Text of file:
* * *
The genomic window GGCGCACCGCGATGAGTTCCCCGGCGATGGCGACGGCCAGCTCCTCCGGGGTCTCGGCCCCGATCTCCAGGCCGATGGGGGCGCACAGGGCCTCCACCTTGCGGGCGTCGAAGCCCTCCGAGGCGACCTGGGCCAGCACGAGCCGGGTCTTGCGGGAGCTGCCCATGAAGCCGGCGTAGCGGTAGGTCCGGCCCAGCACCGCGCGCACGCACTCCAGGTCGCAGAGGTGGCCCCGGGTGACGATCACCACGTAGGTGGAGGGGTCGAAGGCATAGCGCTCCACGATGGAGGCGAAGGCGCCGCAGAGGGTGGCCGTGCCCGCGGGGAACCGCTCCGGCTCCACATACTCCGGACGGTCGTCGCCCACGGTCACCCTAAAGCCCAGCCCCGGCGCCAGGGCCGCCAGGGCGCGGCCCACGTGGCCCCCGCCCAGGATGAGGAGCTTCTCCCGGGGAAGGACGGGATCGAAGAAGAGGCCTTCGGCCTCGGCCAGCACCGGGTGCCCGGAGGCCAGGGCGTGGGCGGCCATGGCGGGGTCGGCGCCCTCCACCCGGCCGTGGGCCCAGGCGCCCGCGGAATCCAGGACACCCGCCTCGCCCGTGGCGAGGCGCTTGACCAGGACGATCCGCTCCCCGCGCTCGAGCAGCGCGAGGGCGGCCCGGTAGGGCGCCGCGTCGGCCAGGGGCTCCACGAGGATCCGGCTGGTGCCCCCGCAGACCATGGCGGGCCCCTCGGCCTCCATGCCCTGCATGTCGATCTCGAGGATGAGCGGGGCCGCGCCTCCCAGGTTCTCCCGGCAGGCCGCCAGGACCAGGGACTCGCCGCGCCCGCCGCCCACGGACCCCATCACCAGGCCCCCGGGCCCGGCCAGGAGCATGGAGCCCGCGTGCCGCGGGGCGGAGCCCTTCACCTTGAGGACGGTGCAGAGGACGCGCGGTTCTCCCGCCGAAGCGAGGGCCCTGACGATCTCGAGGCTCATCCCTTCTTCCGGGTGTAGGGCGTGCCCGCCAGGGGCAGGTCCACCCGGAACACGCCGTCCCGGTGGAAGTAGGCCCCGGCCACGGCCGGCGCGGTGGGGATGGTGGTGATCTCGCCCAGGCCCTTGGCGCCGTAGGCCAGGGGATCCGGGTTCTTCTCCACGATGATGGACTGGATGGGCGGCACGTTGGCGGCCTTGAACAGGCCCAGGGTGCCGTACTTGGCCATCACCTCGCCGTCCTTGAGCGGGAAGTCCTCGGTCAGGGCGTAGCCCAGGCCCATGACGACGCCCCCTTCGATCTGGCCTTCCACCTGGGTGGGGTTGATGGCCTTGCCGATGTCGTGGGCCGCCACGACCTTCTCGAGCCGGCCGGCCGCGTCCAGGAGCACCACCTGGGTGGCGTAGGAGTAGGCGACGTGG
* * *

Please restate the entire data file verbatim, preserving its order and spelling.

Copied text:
The genomic window GGCGCACCGCGATGAGTTCCCCGGCGATGGCGACGGCCAGCTCCTCCGGGGTCTCGGCCCCGATCTCCAGGCCGATGGGGGCGCACAGGGCCTCCACCTTGCGGGCGTCGAAGCCCTCCGAGGCGACCTGGGCCAGCACGAGCCGGGTCTTGCGGGAGCTGCCCATGAAGCCGGCGTAGCGGTAGGTCCGGCCCAGCACCGCGCGCACGCACTCCAGGTCGCAGAGGTGGCCCCGGGTGACGATCACCACGTAGGTGGAGGGGTCGAAGGCATAGCGCTCCACGATGGAGGCGAAGGCGCCGCAGAGGGTGGCCGTGCCCGCGGGGAACCGCTCCGGCTCCACATACTCCGGACGGTCGTCGCCCACGGTCACCCTAAAGCCCAGCCCCGGCGCCAGGGCCGCCAGGGCGCGGCCCACGTGGCCCCCGCCCAGGATGAGGAGCTTCTCCCGGGGAAGGACGGGATCGAAGAAGAGGCCTTCGGCCTCGGCCAGCACCGGGTGCCCGGAGGCCAGGGCGTGGGCGGCCATGGCGGGGTCGGCGCCCTCCACCCGGCCGTGGGCCCAGGCGCCCGCGGAATCCAGGACACCCGCCTCGCCCGTGGCGAGGCGCTTGACCAGGACGATCCGCTCCCCGCGCTCGAGCAGCGCGAGGGCGGCCCGGTAGGGCGCCGCGTCGGCCAGGGGCTCCACGAGGATCCGGCTGGTGCCCCCGCAGACCATGGCGGGCCCCTCGGCCTCCATGCCCTGCATGTCGATCTCGAGGATGAGCGGGGCCGCGCCTCCCAGGTTCTCCCGGCAGGCCGCCAGGACCAGGGACTCGCCGCGCCCGCCGCCCACGGACCCCATCACCAGGCCCCCGGGCCCGGCCAGGAGCATGGAGCCCGCGTGCCGCGGGGCGGAGCCCTTCACCTTGAGGACGGTGCAGAGGACGCGCGGTTCTCCCGCCGAAGCGAGGGCCCTGACGATCTCGAGGCTCATCCCTTCTTCCGGGTGTAGGGCGTGCCCGCCAGGGGCAGGTCCACCCGGAACACGCCGTCCCGGTGGAAGTAGGCCCCGGCCACGGCCGGCGCGGTGGGGATGGTGGTGATCTCGCCCAGGCCCTTGGCGCCGTAGGCCAGGGGATCCGGGTTCTTCTCCACGATGATGGACTGGATGGGCGGCACGTTGGCGGCCTTGAACAGGCCCAGGGTGCCGTACTTGGCCATCACCTCGCCGTCCTTGAGCGGGAAGTCCTCGGTCAGGGCGTAGCCCAGGCCCATGACGACGCCCCCTTCGATCTGGCCTTCCACCTGGGTGGGGTTGATGGCCTTGCCGATGTCGTGGGCCGCCACGACCTTCTCGAGCCGGCCGGCCGCGTCCAGGAGCACCACCTGGGTGGCGTAGGAGTAGGCGACGTGG